Ken Caviness wrote:
> My next question is this:  you have indicated that certain
> natlangs (listed above) are relatively uncomplicated, even
> compared to some constructed languages.  Will you please
> compare the level of knowledge you have about these
> unplanned languages with your knowledge about constructed
> languages (whichever ones you have studied)?

My knowledge of Esperanto is similar to that of the natlangs I mentioned
(and of some natlangs I didn't mention, of course). I once had the
opportunity to study in detail the results of a corpus-based grammar
project at the University of Saarbruecken, in which things like
preposition usage and verb valencies were exposed descriptively.

My knowledge of Ido is limited to more cursory impressions that lie
decades in the past. If you believe that Ido is much less complicated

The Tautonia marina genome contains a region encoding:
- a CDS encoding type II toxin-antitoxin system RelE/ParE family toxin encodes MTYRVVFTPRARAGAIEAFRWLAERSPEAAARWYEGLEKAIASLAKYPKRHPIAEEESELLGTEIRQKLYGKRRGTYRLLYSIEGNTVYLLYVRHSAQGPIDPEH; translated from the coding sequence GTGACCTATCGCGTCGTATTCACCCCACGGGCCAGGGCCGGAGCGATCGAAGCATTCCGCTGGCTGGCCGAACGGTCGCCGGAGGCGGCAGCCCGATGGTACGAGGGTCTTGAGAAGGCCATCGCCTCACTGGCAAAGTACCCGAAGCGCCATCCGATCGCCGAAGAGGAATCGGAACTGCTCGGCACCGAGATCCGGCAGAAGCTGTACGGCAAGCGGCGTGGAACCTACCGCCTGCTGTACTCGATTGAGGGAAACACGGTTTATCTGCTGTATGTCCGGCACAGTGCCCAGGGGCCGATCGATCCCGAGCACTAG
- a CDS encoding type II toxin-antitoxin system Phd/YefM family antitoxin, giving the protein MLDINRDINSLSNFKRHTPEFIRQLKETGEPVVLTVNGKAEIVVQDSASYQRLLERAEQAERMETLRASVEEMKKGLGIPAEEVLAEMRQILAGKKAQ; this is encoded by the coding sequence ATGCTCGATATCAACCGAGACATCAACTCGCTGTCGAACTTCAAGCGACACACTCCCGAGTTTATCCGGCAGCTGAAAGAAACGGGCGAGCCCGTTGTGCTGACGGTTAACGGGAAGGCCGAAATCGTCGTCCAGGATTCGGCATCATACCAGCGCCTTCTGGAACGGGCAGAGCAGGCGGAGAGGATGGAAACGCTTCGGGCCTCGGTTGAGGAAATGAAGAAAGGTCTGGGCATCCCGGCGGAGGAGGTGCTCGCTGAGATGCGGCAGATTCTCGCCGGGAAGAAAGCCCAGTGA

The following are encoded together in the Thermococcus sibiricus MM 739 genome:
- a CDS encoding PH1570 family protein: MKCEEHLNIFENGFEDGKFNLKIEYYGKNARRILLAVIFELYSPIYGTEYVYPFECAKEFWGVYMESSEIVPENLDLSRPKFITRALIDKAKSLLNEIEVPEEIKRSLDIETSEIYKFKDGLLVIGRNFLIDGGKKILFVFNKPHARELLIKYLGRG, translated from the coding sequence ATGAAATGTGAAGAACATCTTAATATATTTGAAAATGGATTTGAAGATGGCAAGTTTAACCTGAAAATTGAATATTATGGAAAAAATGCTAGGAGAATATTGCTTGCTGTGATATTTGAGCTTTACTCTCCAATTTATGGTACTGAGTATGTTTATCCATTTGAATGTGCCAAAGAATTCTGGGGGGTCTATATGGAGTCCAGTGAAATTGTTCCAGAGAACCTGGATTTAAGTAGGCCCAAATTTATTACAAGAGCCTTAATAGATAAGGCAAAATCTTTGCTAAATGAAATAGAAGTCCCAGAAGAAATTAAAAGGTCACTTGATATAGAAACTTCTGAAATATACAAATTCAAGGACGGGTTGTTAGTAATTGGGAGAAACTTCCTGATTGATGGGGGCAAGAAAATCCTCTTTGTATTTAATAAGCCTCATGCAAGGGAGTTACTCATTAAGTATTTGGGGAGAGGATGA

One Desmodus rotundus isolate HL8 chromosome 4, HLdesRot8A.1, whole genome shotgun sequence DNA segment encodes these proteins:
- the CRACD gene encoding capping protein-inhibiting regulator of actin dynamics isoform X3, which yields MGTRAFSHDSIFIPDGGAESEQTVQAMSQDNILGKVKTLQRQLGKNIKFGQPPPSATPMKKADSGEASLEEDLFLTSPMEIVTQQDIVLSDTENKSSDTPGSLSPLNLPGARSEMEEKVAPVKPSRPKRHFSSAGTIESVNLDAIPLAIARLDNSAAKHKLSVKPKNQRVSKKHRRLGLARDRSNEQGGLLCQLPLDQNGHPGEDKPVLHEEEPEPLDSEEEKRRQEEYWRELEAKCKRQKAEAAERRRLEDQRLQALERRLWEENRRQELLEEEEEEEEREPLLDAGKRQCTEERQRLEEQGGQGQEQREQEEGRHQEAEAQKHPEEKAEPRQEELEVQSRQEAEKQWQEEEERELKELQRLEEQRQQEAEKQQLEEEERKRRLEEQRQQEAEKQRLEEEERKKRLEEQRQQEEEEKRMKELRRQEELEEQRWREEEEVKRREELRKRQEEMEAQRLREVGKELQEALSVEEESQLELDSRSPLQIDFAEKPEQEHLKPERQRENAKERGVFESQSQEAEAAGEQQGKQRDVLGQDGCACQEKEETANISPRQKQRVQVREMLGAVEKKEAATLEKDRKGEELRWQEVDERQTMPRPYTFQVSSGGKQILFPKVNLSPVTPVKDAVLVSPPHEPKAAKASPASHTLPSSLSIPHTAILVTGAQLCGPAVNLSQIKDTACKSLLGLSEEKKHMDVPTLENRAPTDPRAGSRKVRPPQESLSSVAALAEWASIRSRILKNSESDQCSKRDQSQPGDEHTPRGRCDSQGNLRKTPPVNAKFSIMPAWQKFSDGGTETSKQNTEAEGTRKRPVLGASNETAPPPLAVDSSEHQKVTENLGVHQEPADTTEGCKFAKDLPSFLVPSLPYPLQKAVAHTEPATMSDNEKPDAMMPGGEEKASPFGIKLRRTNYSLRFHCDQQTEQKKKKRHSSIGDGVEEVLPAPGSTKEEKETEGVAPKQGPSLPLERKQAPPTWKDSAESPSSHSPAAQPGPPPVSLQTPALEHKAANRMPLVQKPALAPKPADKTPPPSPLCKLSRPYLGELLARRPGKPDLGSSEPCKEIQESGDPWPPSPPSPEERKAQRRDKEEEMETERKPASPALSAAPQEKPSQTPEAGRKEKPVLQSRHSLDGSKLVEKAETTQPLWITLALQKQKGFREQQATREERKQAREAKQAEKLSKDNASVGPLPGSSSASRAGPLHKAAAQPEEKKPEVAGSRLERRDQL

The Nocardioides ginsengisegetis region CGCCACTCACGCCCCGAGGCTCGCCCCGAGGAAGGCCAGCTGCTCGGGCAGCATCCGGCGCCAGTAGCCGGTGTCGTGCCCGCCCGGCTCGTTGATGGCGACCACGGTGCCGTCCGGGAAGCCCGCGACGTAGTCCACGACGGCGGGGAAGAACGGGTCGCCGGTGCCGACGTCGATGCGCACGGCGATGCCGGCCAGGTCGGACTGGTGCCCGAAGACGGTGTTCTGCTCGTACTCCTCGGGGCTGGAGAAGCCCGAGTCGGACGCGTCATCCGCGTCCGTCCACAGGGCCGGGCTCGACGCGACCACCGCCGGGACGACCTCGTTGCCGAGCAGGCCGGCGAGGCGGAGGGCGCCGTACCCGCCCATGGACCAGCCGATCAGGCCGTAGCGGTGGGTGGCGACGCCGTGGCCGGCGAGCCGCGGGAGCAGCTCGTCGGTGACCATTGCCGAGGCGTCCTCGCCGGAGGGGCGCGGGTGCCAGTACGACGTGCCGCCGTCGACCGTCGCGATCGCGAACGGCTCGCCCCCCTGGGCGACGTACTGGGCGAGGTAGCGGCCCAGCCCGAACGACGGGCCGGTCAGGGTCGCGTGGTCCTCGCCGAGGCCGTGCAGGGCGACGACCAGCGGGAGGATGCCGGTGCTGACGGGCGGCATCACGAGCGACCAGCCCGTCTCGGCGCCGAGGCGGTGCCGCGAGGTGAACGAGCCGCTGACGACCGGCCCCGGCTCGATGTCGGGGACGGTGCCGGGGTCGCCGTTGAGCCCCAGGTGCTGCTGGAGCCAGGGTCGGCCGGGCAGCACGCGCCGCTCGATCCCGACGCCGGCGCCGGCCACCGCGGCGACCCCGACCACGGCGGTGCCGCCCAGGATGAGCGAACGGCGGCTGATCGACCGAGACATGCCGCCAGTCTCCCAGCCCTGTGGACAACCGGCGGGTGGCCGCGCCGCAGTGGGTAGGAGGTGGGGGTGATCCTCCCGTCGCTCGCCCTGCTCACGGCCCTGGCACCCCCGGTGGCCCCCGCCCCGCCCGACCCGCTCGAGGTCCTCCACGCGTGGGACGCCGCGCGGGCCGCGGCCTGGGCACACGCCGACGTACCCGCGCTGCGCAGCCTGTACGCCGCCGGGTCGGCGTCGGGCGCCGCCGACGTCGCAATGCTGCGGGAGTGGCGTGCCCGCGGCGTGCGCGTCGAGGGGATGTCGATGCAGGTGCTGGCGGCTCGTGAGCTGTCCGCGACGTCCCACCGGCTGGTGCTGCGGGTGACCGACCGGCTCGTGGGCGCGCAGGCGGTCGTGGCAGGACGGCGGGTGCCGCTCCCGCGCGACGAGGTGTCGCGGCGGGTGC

than Esperanto (I didn't get that impression, which is why I didn't
pursue Ido further), then it might be worth my while to take a look at
Ido to see how I think it compares -- just for the sake of argument. I
don't know of any other conlang IAL candidate whose grammar is
succinctly enough prescribed/described to allow me to make any kind of
judgement at all, but I'd be happy to look at any materials you can
point me to -- again, for the sake of argument.

But my knowledge of conlang IAL candidates is hardly at issue here.
James had stated that natlangs can be discounted categorically as
possible IAL's, because they're too complicated. Although he has backed
off from his hyperbolic formulation, his (and presumably your) basic
assumption remains unshaken. My intention has been to show that this
assumption is untenable to the extent that there are some natlangs which
are quite uncomplicated. If I can show this assumption to be untenable,
then lines of argument must fail which discount the possibility of
natlang IAL's categorically because "they're too complicated".

> I guess my point is this:  I've heard people who know
> nothing about Malay or Esperanto claim that Malay is "just
> as easy to learn" as Esperanto.  So may I ask, which